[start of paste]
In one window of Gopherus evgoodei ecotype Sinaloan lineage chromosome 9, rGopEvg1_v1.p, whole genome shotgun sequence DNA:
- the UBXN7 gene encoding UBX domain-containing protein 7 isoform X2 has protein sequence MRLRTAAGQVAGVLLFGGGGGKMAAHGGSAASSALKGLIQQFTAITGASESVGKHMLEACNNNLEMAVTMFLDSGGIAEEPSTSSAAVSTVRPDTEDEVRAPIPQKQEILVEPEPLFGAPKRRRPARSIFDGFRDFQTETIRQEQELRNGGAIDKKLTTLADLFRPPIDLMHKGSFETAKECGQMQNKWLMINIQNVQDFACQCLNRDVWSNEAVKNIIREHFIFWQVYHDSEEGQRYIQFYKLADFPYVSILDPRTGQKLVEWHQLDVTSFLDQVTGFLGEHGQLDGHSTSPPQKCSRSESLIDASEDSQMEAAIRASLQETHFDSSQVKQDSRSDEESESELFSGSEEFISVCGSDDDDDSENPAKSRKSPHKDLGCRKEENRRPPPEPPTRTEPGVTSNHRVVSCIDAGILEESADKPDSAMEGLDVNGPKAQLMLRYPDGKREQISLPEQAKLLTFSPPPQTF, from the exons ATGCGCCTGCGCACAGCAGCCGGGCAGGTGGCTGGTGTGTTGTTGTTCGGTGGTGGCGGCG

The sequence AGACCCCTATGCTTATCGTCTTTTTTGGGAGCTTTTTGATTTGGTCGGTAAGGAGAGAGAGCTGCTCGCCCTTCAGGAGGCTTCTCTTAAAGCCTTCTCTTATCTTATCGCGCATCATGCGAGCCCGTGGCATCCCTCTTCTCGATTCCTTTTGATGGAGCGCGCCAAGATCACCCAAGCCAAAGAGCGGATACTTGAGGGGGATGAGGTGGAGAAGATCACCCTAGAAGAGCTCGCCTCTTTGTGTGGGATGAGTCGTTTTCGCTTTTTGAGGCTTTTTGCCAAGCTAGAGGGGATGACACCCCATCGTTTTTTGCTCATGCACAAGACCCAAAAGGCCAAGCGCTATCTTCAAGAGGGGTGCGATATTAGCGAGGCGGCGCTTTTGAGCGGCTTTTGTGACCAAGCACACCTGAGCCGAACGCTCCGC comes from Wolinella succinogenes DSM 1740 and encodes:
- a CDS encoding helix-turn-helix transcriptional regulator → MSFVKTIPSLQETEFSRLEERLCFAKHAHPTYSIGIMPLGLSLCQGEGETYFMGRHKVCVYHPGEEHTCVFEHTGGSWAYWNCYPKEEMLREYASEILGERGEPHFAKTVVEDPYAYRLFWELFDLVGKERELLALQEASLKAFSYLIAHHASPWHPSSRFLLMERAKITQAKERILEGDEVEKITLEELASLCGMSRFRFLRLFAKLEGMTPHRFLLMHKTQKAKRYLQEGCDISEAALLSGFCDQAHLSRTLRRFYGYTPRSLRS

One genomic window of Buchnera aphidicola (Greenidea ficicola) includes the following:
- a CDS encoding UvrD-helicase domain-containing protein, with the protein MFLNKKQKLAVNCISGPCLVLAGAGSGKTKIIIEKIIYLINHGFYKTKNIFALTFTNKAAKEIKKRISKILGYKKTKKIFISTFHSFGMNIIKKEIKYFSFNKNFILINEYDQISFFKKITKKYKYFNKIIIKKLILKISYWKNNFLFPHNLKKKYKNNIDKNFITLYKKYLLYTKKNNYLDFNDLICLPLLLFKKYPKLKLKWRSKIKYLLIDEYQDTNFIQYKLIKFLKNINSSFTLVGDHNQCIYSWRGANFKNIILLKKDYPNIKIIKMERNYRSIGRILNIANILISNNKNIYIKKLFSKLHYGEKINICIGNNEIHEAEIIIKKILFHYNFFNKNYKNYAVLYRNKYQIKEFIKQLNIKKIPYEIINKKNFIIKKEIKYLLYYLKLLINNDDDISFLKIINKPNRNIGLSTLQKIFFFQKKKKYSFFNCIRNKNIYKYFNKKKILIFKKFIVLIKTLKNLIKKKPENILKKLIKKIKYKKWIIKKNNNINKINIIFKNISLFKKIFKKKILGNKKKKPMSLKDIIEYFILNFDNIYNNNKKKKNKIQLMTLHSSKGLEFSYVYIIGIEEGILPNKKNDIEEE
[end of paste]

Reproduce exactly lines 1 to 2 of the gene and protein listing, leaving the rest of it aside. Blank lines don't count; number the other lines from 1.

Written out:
In one window of Gopherus evgoodei ecotype Sinaloan lineage chromosome 9, rGopEvg1_v1.p, whole genome shotgun sequence DNA:
- the UBXN7 gene encoding UBX domain-containing protein 7 isoform X2 has protein sequence MRLRTAAGQVAGVLLFGGGGGKMAAHGGSAASSALKGLIQQFTAITGASESVGKHMLEACNNNLEMAVTMFLDSGGIAEEPSTSSAAVSTVRPDTEDEVRAPIPQKQEILVEPEPLFGAPKRRRPARSIFDGFRDFQTETIRQEQELRNGGAIDKKLTTLADLFRPPIDLMHKGSFETAKECGQMQNKWLMINIQNVQDFACQCLNRDVWSNEAVKNIIREHFIFWQVYHDSEEGQRYIQFYKLADFPYVSILDPRTGQKLVEWHQLDVTSFLDQVTGFLGEHGQLDGHSTSPPQKCSRSESLIDASEDSQMEAAIRASLQETHFDSSQVKQDSRSDEESESELFSGSEEFISVCGSDDDDDSENPAKSRKSPHKDLGCRKEENRRPPPEPPTRTEPGVTSNHRVVSCIDAGILEESADKPDSAMEGLDVNGPKAQLMLRYPDGKREQISLPEQAKLLTFSPPPQTF, from the exons ATGCGCCTGCGCACAGCAGCCGGGCAGGTGGCTGGTGTGTTGTTGTTCGGTGGTGGCGGCG